I scoured newspapers and websites every day reading up on practices, injury reports and prognostications. I got my annual preseason football magazine. I began listening more to sports talk radio.
My wife got the cable switched back on.
And I bought a new cap – whether I needed it or not. (And I never do, but it sure is fun getting one.)
The schedule for each UGA game is marked on the family calendar and thank God the only wedding we have this fall is when UGA plays Vanderbilt. (I have found a way to stream the audio through my phone, though I promise I will not do it until the reception. At least that is what I did last fall at a reception.)
Come Thursday, UNC and South Carolina kick off the truly most wonderful time of the year.
With that said, I present my kind of annual football column full of prognostications, musings and observations.
WATCH THE RIGHT TACKLE CHICKEN KABOB X-47: In an interview last year, someone asked Alabama head coach and football evil genius Nick Saban how he relaxed. Saban, notorious for his workaholism which has helped him clinch multiple NCAA titles, said he enjoyed riding on a pontoon boat, grilling out and listening to music. I have a hard time envisioning this unless Saban is lining up Solo cups and chunks of chicken kabobs to emphasize the importance of a play action pass. That said, I would love to watch this. The only risk would be if his occasional temper had him knock over a drink. Of course, he has the money to risk spilling a drink. I could never take such a risk with a full Solo cup.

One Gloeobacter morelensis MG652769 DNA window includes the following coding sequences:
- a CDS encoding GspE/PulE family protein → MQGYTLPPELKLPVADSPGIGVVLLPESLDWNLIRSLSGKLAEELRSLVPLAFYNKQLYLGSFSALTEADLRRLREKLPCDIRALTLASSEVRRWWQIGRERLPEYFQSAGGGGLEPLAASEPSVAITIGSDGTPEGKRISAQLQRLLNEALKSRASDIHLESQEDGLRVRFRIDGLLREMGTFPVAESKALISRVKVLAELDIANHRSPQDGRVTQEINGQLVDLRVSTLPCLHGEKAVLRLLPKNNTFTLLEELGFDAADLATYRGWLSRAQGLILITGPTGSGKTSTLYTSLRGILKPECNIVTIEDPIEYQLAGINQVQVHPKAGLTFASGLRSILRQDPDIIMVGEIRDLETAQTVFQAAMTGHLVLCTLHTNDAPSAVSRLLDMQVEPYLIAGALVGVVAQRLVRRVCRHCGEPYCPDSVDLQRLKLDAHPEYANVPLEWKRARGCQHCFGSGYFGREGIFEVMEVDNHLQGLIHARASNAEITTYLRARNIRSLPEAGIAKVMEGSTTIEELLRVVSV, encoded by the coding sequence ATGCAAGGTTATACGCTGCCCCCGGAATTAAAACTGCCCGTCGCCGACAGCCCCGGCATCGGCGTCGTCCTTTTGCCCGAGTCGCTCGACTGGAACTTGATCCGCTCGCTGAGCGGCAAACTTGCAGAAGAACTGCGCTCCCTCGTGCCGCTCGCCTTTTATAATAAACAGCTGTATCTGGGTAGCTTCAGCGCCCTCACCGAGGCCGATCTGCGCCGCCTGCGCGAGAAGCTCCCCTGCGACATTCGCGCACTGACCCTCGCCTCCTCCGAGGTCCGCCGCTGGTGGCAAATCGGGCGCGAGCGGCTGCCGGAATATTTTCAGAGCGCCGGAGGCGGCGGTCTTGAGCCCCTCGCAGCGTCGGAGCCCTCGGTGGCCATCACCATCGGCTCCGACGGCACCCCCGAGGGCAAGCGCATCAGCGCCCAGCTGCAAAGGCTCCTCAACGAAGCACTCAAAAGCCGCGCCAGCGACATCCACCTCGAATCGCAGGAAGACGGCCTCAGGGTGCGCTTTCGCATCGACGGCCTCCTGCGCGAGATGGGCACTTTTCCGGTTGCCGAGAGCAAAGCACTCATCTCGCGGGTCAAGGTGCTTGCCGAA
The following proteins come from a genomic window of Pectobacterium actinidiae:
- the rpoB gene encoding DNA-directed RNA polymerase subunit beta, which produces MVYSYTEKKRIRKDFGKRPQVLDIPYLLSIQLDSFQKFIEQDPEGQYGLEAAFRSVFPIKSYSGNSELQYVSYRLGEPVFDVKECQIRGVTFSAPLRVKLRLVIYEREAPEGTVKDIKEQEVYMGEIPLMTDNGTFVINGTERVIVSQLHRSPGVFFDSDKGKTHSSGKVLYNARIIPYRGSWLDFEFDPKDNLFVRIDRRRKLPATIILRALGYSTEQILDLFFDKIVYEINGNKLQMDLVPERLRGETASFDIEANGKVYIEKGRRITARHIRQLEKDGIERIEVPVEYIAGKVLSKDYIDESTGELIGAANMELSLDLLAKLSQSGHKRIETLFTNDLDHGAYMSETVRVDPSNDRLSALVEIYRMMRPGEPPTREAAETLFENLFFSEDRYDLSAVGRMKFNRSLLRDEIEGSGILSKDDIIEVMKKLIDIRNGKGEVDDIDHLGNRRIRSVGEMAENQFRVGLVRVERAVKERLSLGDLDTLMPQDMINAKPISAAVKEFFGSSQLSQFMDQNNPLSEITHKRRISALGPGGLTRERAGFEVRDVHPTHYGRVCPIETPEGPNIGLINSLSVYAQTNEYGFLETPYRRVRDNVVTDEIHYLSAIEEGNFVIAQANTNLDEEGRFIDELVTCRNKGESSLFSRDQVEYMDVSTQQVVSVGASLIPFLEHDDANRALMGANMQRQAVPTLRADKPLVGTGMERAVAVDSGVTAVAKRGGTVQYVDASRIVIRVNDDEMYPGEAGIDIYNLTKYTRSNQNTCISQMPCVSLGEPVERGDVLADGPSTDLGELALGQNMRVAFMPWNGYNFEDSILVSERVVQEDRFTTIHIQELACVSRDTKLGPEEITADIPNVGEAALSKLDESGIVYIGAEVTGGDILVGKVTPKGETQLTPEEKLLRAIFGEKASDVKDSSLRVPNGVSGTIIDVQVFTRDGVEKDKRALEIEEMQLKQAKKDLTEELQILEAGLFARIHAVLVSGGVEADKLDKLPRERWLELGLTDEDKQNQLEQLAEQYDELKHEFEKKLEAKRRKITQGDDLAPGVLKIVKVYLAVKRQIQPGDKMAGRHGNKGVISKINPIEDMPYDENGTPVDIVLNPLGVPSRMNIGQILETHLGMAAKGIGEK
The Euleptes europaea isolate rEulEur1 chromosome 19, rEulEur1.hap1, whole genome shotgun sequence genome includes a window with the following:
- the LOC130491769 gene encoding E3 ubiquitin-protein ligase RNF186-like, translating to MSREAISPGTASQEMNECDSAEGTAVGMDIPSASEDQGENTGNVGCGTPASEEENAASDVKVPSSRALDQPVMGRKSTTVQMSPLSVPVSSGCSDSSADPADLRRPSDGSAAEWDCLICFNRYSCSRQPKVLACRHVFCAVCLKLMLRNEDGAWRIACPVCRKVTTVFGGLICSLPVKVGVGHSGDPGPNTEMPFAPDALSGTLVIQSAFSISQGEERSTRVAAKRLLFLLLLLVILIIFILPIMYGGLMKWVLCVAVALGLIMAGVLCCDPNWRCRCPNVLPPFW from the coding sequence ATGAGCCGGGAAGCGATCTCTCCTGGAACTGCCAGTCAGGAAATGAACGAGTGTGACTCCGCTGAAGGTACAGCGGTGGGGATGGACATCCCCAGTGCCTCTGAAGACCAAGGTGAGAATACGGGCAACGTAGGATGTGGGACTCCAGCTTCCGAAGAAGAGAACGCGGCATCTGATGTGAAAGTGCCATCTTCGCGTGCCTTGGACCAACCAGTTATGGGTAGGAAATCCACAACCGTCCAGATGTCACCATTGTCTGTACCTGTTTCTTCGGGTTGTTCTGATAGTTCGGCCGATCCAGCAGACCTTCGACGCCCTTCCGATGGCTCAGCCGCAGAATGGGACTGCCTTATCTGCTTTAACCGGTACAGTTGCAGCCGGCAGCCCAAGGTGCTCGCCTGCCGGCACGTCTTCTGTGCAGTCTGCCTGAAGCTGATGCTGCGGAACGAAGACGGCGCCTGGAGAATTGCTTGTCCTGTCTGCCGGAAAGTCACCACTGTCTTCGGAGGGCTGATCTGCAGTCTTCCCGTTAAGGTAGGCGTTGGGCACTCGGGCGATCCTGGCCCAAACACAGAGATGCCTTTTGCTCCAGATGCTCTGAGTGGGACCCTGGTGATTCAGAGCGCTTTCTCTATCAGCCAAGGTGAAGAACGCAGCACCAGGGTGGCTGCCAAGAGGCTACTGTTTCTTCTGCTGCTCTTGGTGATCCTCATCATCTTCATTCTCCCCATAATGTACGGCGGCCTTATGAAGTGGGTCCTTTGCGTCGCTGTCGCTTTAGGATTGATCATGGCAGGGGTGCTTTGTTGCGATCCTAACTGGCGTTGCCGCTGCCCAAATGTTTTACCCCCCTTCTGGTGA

THE GURLEY MAN AND THE MARSHALL PLAN: Plenty has been written about UGA’s backfield tandem of Todd Gurley and Keith Marshall. The duo were dynamic as freshman and many of us UGA fans can’t wait to see them wreak some havoc this year. Finally, in the press, the two have said they do not care for the nickname, “Gurshall” that was bestowed on them last year. The reference to their production on the field and its relevance to the Heisman titan Herschel Walker was cute at first, but as the season wore on, it became a bit wearisome. I am sure that Walker doesn’t mind having two running backs compared to the work he did as one. Let’s give Gurley and Marshall some respect and room to carve their own paths this year. They’re two different backs with two different styles and, most importantly, two individuals, not some wild Frankensteinian mash-up of No. 34.
MADE IN THE USA, PLEASE: Well, the die-hard traditionalists have lost by now. When colleges started adding new wrinkles to decade-old designed uniforms, tossing in throw-back jerseys and tweaking complete color schemes several years ago, there were howls of protest from many of the old school pigskin fans. But the new move of adding touches to uniforms is here to stay. Led by Oregon, the trend has taken over college football. You can get dizzy just keeping up with hydrochrome or matte helmets, the random black or grey jerseys a team will unveil or the dazzling array of new color schemes being integrated. I will say I did enjoy Army’s camouflage uniforms last year and the salute some schools paid on Veteran’s Day weekend by donning a bit of camouflage in their uniforms was classy. The only thing I would like to see is all of these uniforms made in the U.S. Call me crazy, but that does make a little bit of sense, doesn’t it?